Tempest formed from a premise of another novel that I had written in the summer of 2009. My first novel. An agent requested that horrid manuscript then he became an editor before he was able to read it, but he still wanted to take a look at it. Of course, he agreed that it was horrid and passed on it. Later he came back to me and asked if I’d be interested in writing a YA time travel with that same premise. I sent a few chapters at a time and three and a half weeks later, I had a first draft of Tempest.
I was then offered a three book deal with Thomas Dunne Books and at that point, I went looking for an agent. Again. Because like most writers, I had done the query process with other manuscripts and received a good number of rejections. But technically there was never a query for Tempest. Suzie Townsend was nice enough to drop everything and read my manuscript overnight and luckily she loved it and offered to represent me.
If your reader could only take away one emotion, theme, or idea from TEMPEST, what would you want it to be?
This is a very hard question to answer because one of the best parts about writing Tempest and putting it out there for reviewers is that everyone seems to grasp onto to a different aspect as their favorite theme. A lot of people have commented on the family relationships and the drama that comes with those. I LOVED writing the scenes with Jackson and his twin sister, Courtney. Many people like the romance between Jackson and Holly and others really want more of geeky sidekick, Adam.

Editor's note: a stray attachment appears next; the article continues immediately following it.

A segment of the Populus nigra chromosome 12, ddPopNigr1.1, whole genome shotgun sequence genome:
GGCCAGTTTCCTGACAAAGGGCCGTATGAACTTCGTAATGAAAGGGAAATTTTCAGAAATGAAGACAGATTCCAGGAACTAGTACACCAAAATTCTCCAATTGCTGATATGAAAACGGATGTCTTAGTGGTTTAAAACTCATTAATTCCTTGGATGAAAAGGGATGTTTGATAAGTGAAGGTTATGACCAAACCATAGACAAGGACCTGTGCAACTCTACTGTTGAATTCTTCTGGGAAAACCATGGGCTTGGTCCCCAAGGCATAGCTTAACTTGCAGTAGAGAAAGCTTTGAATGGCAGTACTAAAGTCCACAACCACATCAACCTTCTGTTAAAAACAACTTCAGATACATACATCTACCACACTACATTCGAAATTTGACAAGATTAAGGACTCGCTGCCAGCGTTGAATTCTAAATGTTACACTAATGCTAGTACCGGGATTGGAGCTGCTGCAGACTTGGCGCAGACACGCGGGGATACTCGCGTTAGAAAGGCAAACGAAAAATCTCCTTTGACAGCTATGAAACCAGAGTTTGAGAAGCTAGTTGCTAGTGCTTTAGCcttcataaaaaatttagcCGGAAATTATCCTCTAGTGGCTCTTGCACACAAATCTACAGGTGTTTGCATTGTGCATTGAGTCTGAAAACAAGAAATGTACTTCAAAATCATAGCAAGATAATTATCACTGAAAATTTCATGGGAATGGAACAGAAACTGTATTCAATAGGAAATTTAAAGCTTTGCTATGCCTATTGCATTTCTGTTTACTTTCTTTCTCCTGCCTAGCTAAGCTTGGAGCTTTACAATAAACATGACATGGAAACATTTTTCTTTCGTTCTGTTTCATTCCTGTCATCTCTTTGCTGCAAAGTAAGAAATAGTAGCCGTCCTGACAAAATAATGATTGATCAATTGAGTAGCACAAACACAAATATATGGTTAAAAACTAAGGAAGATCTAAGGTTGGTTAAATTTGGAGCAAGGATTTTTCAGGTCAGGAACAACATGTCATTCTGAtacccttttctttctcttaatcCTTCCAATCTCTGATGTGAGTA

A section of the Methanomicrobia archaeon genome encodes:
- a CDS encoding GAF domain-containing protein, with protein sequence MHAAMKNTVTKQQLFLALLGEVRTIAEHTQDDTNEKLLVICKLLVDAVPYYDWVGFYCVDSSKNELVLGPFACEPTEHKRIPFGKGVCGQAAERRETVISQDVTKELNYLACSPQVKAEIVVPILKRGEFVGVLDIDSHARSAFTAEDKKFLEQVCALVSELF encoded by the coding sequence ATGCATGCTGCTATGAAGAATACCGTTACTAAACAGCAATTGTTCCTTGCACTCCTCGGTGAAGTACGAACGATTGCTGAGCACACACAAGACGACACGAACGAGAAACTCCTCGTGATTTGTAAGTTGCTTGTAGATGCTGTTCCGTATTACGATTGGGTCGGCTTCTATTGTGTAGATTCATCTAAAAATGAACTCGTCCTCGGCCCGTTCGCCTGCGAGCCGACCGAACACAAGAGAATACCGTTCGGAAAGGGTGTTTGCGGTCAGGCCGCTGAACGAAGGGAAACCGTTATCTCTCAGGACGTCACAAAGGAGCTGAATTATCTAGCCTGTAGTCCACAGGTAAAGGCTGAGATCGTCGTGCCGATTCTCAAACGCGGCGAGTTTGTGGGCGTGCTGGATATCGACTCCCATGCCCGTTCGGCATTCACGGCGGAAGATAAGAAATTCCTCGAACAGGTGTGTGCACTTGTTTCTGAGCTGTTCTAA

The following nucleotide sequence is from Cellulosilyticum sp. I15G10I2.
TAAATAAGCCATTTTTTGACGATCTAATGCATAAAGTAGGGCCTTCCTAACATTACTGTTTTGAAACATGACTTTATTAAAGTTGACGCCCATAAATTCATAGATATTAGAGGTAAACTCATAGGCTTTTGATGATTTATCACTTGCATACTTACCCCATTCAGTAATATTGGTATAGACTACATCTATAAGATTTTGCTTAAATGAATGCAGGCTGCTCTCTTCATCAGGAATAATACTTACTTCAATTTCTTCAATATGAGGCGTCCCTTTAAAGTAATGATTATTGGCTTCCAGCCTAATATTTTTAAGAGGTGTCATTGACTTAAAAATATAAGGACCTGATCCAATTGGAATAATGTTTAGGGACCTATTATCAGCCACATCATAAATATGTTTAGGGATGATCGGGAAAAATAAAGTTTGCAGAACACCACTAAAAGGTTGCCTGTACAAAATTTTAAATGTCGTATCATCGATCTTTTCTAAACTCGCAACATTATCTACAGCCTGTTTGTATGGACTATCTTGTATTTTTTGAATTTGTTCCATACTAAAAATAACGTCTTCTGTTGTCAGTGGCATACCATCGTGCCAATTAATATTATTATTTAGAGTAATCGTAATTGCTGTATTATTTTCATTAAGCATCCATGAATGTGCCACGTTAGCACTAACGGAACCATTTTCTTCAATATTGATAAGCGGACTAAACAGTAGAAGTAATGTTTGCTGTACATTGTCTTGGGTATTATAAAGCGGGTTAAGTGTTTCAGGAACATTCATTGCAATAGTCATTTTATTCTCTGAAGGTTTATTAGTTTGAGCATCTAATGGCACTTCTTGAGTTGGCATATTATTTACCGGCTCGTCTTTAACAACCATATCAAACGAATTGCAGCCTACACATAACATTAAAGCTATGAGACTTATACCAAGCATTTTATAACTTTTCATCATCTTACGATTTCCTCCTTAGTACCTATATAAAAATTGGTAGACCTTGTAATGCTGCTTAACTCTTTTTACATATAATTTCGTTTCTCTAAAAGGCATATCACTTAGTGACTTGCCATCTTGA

With all that said, I guess I’m going to quote something from the end of the book. It won’t spoil the story, but is a theme right from the fourth chapter, “Have no regrets.”
YOUR WRITINGWhat's the most surprising thing you've learned since becoming a writer?
Publishing people are like the long lost siblings I’ve just discovered. When I first started writing, I think part of me believed agents were robots or computers or something and editors were from outer space and New York was this place you only go if you own a business suit and a priority boarding card for at least one airline. It surprised me how easy it was for me to get along with authors and people in publishing. Not just get along but share a passion with that different than anything else I’ve ever done.
Beyond the typical--never give up, believe in yourself--what would be the single best advice you'd like to give another writer?
If you don’t have an agent or a book deal…no editors hammering for rewrites, no copyeditor making up every piece of your novel, then I’d say make sure writing is still fun for you. Not just fun, but you should be in love with it because if and when you do get to the published phase, you’ll have plenty of things to stress about and whine about. Trust me.
What do you think are your strongest and weakest points in writing?
I would say character development and voice are what come the easiest for me. Also, first drafts. And I know lots of authors that feel the opposite. The weakest point for me is keeping the plot from getting too wide or veering off in another direction. I have a bit of an obsession with subplots.